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Torricelli Waves The White Flag

Calling it "the most painful thing I have done in my entire life," New Jersey Sen. Robert Torricelli said Monday he had decided to end his re-election bid after a bruising year marked by ethics questions and a rebuke from his Senate colleagues.

Democratic officials said they would announce a new candidate within 48 hours. The Republicans said they would file an immediate court challenge to block any attempt to replace Torricelli this close to the election.

"I will not be responsible for the loss of the Democratic majority in the United States Senate. I will not let it happen. There is just too much at stake," said Torricelli, at a sometimes teary news conference in Trenton.

A weekend poll showed Torricelli was lagging 13 points behind his Republican opponent Doug Forrester after leading comfortably earlier in the year.

Torricelli, 51, who was seeking a second term, spent all day talking with party leaders about possible replacements and researching the legal issues involved in getting a new candidate on the Nov. 5 ballot.

Party officials were considering a list of possible candidates including former Sens. Frank Lautenberg and Bill Bradley and current House members Bob Menendez, Frank Pallone and Rob Andrews, according to sources in Washington and New Jersey.

An associate said it was unlikely Bradley would accept. A source close to Lautenberg said he would run if asked by Gov. Jim McGreevey, a fellow Democrat.

Under New Jersey law, a political party can replace a statewide nominee on the ballot if the person drops out at least 48 days before the election. But only 36 days remain until the election, meaning Democrats would have to seek approval from the state attorney general, a Democrat.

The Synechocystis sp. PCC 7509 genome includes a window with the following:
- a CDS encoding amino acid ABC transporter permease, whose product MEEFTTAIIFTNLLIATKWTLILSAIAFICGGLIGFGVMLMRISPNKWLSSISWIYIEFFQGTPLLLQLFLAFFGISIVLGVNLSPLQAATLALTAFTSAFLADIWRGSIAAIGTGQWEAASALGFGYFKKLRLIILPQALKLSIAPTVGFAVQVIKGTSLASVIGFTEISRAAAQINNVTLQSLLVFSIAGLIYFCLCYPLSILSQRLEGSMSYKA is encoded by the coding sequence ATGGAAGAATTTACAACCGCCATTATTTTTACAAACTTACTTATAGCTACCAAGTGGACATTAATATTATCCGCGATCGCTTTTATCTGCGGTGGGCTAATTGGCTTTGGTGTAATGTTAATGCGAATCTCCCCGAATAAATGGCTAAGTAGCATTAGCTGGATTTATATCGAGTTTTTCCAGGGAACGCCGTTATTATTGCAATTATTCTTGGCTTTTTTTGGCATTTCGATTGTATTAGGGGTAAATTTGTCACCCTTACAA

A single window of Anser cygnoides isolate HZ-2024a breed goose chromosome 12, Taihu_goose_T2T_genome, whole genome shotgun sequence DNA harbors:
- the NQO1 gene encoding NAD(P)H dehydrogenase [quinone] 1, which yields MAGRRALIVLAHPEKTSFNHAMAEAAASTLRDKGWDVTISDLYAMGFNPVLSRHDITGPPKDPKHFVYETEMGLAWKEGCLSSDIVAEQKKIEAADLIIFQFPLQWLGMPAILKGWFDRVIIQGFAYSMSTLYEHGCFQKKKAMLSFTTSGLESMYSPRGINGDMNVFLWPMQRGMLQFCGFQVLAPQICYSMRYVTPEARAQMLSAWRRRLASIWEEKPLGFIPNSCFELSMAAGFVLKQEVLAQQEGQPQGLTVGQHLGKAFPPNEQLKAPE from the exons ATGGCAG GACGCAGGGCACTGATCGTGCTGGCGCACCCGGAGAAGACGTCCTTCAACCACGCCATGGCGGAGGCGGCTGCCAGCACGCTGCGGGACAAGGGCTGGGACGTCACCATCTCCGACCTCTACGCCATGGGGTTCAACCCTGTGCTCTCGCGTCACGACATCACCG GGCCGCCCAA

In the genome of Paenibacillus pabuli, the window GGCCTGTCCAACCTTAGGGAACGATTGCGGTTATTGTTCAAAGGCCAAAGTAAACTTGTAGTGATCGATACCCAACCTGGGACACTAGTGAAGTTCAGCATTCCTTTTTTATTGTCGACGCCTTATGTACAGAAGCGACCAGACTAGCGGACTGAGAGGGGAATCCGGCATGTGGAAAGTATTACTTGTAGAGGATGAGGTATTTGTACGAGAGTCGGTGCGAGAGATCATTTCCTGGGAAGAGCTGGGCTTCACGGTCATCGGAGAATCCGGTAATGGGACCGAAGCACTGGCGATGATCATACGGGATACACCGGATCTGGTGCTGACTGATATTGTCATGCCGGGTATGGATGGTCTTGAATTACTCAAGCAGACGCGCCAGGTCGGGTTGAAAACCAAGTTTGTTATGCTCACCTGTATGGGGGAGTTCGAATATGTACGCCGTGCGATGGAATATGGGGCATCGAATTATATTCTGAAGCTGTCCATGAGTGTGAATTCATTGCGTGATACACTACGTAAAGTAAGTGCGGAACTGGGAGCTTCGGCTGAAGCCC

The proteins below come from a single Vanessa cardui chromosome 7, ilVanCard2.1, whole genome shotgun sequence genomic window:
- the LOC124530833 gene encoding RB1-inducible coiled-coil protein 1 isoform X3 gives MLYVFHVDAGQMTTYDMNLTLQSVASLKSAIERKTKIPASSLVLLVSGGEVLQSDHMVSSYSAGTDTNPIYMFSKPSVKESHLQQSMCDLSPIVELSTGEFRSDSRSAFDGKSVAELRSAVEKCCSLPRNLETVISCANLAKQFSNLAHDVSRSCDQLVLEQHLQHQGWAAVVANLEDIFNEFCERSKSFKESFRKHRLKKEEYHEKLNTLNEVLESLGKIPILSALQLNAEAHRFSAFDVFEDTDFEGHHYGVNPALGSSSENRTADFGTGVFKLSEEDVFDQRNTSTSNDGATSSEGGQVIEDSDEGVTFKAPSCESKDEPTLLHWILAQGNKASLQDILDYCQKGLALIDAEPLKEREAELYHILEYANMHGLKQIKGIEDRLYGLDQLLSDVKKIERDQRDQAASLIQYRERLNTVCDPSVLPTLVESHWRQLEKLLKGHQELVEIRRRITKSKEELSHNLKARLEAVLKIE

Republicans seem to agree another candidate might do better because they are crying foul, saying New Jersey law doesn't permit such a late switch on the ballot and they'll go to court to stop it, reports CBS News Correspondent Bob Fuss.

"This is a cynical attempt by party bosses to manipulate democracy," said Mitch Bainwol, executive director of the Senate GOP campaign committee.

Torricelli was admonished over the summer by the Senate Ethics Committee, which investigated allegations that he had accepted gifts from David Chang, a businessman that the lawmaker aided. He took a fresh hit last week with the release of a prosecutor's memo saying Chang had made credible accusations of wrongdoing against him.

The senator swiftly launched an effort to apologize to the state's voters, but his Republican rival, Doug Forrester, has capitalized on the issue and polls show him leading.

Torricelli was elected to his seat in 1996, and quickly made clear his leadership ambitions. He helped raise more than $100 million for the Democratic Senatorial Campaign Committee as its chairman in the last election cycle.

That was before Chang's allegations of illegal gift-giving began to take a toll.

Seven people pleaded guilty to making illegal donations to Torricelli's campaign in 1996. Chang told investigators he gave the senator Italian suits and a $8,100 Rolex watch, among other gifts, in return for Torricelli's intervention in business deals in North and South Korea.

Torricelli has denied any illegality or violations of Senate rules.

The government investigated the allegations against the senator, but brought no charges. But the ethics committee issued its admonishment, and Torricelli's poll numbers began dropping rapidly.

Torricelli was a powerhouse fund-raiser: He helped raise more than $100 million for the Democratic Senatorial Campaign Committee as its chairman in the last election cycle.

"Don't feel badly for me," Torricelli said at the news conference. "I've changed people's lives. I'm proud of every day of it, and I wouldn't change a bit of it."

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